"So this kind of memo raises very serious questions about whether obstruction of justice occurred," Lieberman said on CBS News' "Face the Nation." Four days after the memo, Enron disclosed a third-quarter loss of $618 million and a week later the Securities and Exchange Commission began an investigation into Enron's use of partnerships to mask losses.
Sen. Carl Levin, D-Mich., chairman of the Governmental Affairs investigations subcommittee, said his panel has issued 51 subpoenas and plans to focus on the "deceptive practices" of Enron, and the failure of its auditors to raise flags about the energy company's business practices and of its directors as corporate watchdog.
"Managers (at Enron) lined their pockets with hundreds of millions of dollars of stock sales at the same time a corporation was going under, and the stockholders and employees were holding the bag," Levin said on ABC's "This Week."
Enron's generous political contributions
Enron filed for bankruptcy Dec. 2. By then its stock had plummeted from about $83 a share a year earlier to less than $1 a share. In recent years many Enron executives sold their stock, though some continued to hold large amounts, worth about $1.1 billion. Other Enron employees were barred from selling stock in their 401(k) retirement fund as the company's problems became more serious.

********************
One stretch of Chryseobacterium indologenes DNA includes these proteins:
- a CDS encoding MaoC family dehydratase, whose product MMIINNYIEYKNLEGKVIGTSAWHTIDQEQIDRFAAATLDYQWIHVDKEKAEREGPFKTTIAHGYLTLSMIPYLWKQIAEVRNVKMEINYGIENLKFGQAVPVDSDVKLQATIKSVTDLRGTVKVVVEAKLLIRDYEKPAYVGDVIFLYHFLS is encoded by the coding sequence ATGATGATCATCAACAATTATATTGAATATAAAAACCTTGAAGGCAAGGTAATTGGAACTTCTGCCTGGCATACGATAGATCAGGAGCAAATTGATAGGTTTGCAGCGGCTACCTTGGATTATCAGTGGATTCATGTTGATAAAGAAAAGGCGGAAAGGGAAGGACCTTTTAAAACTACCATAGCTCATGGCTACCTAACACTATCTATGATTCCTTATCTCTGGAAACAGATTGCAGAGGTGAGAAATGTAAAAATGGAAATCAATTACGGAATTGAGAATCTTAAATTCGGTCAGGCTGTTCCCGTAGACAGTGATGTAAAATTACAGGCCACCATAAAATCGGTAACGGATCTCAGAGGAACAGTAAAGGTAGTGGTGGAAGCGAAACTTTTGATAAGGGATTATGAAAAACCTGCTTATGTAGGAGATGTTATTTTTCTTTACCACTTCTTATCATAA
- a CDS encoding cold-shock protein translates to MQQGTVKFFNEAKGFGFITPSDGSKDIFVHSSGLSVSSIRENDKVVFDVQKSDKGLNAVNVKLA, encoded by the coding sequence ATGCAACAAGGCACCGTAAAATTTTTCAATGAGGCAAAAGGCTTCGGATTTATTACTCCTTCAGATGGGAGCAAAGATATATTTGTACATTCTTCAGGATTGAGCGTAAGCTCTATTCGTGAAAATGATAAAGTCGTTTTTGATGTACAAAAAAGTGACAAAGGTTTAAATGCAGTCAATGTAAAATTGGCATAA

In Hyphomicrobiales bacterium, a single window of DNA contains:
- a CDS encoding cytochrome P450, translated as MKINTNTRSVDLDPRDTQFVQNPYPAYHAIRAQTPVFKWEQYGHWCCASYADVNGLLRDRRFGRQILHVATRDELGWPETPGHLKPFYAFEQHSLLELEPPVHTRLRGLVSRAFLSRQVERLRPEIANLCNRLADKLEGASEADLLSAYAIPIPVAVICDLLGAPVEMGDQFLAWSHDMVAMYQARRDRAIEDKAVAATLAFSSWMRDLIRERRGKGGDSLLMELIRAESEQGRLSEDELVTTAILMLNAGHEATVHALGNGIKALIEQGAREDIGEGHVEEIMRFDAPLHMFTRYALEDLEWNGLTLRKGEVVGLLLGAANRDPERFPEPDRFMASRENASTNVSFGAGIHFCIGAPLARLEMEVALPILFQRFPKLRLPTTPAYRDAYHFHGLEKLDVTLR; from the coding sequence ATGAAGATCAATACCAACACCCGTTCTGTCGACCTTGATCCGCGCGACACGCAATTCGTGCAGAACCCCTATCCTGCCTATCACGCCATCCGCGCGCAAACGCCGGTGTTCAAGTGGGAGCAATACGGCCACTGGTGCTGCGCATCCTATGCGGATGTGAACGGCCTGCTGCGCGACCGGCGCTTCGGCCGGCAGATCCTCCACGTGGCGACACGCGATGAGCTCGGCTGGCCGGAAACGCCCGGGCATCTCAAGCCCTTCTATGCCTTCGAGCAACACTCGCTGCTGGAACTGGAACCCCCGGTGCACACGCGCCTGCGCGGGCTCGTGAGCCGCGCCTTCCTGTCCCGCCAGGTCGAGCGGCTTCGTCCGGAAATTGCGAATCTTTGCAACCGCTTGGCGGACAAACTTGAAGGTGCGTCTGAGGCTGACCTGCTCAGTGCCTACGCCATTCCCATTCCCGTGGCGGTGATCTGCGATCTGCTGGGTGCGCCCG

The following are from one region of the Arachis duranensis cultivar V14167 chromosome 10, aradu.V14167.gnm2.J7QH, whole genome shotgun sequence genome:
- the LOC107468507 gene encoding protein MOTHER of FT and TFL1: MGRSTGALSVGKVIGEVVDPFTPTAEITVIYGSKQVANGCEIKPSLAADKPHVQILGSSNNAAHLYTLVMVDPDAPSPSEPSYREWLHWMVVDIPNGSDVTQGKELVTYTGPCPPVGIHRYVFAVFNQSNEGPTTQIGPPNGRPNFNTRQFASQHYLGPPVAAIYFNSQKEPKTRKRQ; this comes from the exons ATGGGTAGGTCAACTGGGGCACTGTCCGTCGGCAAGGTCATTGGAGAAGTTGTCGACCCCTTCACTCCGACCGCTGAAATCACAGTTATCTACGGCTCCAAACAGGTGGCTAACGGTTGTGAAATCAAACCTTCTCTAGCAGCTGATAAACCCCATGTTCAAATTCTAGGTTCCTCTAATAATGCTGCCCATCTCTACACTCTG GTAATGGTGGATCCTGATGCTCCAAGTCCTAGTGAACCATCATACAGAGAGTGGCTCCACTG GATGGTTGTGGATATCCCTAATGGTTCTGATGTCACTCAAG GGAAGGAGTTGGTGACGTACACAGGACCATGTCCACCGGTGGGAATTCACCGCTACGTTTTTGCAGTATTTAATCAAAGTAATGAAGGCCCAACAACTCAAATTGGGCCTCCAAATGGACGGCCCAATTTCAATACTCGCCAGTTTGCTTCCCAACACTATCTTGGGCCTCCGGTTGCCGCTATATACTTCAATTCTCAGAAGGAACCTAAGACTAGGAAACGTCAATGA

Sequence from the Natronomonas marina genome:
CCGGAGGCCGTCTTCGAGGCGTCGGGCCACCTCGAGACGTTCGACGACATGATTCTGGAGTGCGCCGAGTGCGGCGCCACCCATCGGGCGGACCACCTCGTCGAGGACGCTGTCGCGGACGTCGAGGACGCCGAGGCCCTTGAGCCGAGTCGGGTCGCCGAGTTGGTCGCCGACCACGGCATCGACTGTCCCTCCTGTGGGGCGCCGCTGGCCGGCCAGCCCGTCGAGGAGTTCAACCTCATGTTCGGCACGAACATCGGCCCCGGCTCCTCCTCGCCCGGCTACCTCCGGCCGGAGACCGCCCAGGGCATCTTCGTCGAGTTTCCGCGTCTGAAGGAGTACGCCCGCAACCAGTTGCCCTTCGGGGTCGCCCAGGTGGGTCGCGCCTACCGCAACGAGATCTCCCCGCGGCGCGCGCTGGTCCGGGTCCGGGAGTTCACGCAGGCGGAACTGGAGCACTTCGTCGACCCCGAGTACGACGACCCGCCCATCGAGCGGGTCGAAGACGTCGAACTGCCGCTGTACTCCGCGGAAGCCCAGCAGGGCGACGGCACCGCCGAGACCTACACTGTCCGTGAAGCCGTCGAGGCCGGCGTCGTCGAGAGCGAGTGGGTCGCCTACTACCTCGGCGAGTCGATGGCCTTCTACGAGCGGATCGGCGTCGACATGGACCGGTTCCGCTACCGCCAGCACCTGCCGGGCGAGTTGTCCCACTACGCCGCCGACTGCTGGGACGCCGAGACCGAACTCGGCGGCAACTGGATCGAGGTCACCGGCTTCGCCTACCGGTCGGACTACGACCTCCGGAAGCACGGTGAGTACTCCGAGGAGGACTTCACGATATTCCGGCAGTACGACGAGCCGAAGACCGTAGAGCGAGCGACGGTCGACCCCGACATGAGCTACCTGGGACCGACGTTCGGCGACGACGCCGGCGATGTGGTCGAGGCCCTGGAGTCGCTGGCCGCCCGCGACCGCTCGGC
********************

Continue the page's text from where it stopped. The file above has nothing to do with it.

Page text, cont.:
Both Evans and O'Neill said Sunday that they learned nothing in their conversations with Lay that was not generally known from news reports and did not view the matter seriously enough to inform the president.
Evans said that in a telephone call on Oct. 29, Lay "reached out to me" in search of ways the government might help Enron head off a possible downgrading of its credit rating. "I considered it and said, 'Thank you for the call,"' Evans said on NBC's "Meet the Press."
The next day Enron's credit rating, in fact, was downgraded.
O'Neill also said Lay called him about the same time, on Oct. 28, but "asked for nothing" and was offered no help, nor was word of the calls passed on to Mr. Bush. "I don't ... tell the president every time somebody calls me," said O'Neill on "Fox News Sunday."
Lieberman said that so far there is no evidence that the Bush administration "was somehow involved in wrongdoing in the collapse of Enron."
"There's absolutely no evidence that the Bush admnistration in any way did anything improper," agreed Sen. John McCain, R-Ariz.
But McCain and Lieberman said Enron's vast campaign contributions to Mr. Bush as well as to members of Congress raises questions.
"We're all tainted by the millions and millions of dollars that were contributed by Enron executives, which ... creates the appearance of impropriety," said McCain.
Since 1990, Enron and its employees contributed $5.77 million to political campaigns, about three-fourths of it to Republican candidates.